"For thus hath the Lord said unto me, Go, set a watchman, let him declare what he seeth. And he saw a chariot with a couple of horsemen, a chariot of asses, and a chariot of camels; and he hearkened diligently with much heed: And he cried, A lion: My lord, I stand continually upon the watchtower in the daytime, and I am set in my ward whole nights: And, behold, here cometh a chariot of men, with a couple of horsemen. And he answered and said, Babylon is fallen, is fallen; and all the graven images of her gods he hath broken unto the ground." (Isaiah 21:6-9)
The Lord commands Isaiah to have someone watch for what the Lord may declare next. The Hebrew participle behind watchman is intensive. The idea is to post a watchman who will watch intently.
After some time, the watchman saw chariots yoked to various beasts. He saw the chariots of an army. The phrase he hearkened diligently with much heed is literally he gave attention with attentiveness, much attentiveness. This was no small matter to Isaiah and his companion. They were fixed upon seeing and declaring what God had to say.
The watchman cries out, "A lion!" Exactly what he saw or exactly what he meant by this exclamation is difficult to say. Perhaps he saw the enemies of Babylon as a lion. Perhaps he saw the primary symbol of Babylon (a lion) as an indicator of whom this prophecy is against. Regardless, he saw this after much waiting. The vision did not come quickly. Long days and wearisome nights of waiting preceded God's revelation.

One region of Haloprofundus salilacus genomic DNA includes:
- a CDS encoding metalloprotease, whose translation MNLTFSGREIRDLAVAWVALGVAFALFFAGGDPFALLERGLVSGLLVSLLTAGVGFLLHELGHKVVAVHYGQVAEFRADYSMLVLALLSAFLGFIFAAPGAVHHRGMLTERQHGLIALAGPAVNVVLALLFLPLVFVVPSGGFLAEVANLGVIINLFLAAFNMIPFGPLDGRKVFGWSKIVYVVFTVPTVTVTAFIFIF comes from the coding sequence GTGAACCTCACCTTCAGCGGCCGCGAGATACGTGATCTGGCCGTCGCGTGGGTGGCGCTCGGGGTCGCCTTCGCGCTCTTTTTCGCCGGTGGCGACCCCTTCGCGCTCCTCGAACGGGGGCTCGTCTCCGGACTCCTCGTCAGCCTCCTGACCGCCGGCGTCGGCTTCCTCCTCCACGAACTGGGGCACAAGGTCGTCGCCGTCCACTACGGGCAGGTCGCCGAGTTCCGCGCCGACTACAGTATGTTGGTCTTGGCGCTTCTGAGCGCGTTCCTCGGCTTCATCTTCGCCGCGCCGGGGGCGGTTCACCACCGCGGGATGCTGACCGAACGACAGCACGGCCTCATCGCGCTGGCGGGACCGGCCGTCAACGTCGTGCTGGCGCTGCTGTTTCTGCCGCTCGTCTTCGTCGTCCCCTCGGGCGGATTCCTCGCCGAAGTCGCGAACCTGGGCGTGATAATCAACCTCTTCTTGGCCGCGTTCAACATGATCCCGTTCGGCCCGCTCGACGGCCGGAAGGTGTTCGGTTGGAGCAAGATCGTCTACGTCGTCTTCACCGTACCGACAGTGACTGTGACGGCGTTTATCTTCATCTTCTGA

When the vision did come, it likely made little sense to Isaiah and his friend. Not yet a world power, and subjugated numerous times by the kings of Assyria, Babylon is declared to have fallen. Unknown to Isaiah, Babylon would rise to dominance and almost as quickly as she arose would fade into the shadows of history. In this expression of the watchman, one can almost hear God's judgment against the future Babylon of the antichrist.
And there followed another angel, saying, Babylon is fallen, is fallen, that great city, because she made all nations drink of the wine of the wrath of her fornication (Revelation 14:8).
As with so many prophecies, the rule of double-reference may be applied here. God was definitely speaking of ancient Babylon; however, the future Babylon's judgment cannot be overlooked in such language.
On that terrifying night of God's divine retribution, Belshazzar's idols were conquered by the one true God. Throughout the years following Babylon's defeat, God would further bring to nothing her myriad of sorceries, and someday God will forever destroy both the city, heart and influence of Babylon which have continuously plagued mankind since the tower of Babel (Revelation 18).